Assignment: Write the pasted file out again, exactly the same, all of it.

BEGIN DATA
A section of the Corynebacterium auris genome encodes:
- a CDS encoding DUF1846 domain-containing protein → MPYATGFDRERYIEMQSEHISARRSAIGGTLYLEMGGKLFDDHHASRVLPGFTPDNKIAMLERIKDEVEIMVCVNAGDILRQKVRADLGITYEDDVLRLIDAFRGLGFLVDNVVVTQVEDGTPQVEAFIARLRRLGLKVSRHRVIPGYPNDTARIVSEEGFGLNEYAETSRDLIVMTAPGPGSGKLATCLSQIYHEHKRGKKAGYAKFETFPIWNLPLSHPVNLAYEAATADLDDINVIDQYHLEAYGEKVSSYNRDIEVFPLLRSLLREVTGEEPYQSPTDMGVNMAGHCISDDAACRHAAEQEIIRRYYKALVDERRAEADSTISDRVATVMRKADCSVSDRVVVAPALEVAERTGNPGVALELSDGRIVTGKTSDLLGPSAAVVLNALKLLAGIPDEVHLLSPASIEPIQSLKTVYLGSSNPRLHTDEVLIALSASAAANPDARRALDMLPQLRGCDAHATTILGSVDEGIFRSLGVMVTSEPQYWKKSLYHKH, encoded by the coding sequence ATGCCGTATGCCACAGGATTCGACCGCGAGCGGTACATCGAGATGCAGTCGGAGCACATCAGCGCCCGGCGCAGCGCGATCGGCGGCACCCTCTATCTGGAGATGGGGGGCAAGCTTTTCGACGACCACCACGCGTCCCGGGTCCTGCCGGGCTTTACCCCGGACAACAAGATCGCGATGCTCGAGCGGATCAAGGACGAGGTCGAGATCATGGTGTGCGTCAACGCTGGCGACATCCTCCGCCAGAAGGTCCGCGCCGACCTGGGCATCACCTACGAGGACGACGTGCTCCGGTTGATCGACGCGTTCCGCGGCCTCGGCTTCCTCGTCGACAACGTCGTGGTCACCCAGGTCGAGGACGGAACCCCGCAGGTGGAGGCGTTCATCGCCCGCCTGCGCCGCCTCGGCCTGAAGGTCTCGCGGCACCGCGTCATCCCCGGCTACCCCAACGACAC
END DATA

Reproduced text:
A section of the Corynebacterium auris genome encodes:
- a CDS encoding DUF1846 domain-containing protein → MPYATGFDRERYIEMQSEHISARRSAIGGTLYLEMGGKLFDDHHASRVLPGFTPDNKIAMLERIKDEVEIMVCVNAGDILRQKVRADLGITYEDDVLRLIDAFRGLGFLVDNVVVTQVEDGTPQVEAFIARLRRLGLKVSRHRVIPGYPNDTARIVSEEGFGLNEYAETSRDLIVMTAPGPGSGKLATCLSQIYHEHKRGKKAGYAKFETFPIWNLPLSHPVNLAYEAATADLDDINVIDQYHLEAYGEKVSSYNRDIEVFPLLRSLLREVTGEEPYQSPTDMGVNMAGHCISDDAACRHAAEQEIIRRYYKALVDERRAEADSTISDRVATVMRKADCSVSDRVVVAPALEVAERTGNPGVALELSDGRIVTGKTSDLLGPSAAVVLNALKLLAGIPDEVHLLSPASIEPIQSLKTVYLGSSNPRLHTDEVLIALSASAAANPDARRALDMLPQLRGCDAHATTILGSVDEGIFRSLGVMVTSEPQYWKKSLYHKH, encoded by the coding sequence ATGCCGTATGCCACAGGATTCGACCGCGAGCGGTACATCGAGATGCAGTCGGAGCACATCAGCGCCCGGCGCAGCGCGATCGGCGGCACCCTCTATCTGGAGATGGGGGGCAAGCTTTTCGACGACCACCACGCGTCCCGGGTCCTGCCGGGCTTTACCCCGGACAACAAGATCGCGATGCTCGAGCGGATCAAGGACGAGGTCGAGATCATGGTGTGCGTCAACGCTGGCGACATCCTCCGCCAGAAGGTCCGCGCCGACCTGGGCATCACCTACGAGGACGACGTGCTCCGGTTGATCGACGCGTTCCGCGGCCTCGGCTTCCTCGTCGACAACGTCGTGGTCACCCAGGTCGAGGACGGAACCCCGCAGGTGGAGGCGTTCATCGCCCGCCTGCGCCGCCTCGGCCTGAAGGTCTCGCGGCACCGCGTCATCCCCGGCTACCCCAACGACAC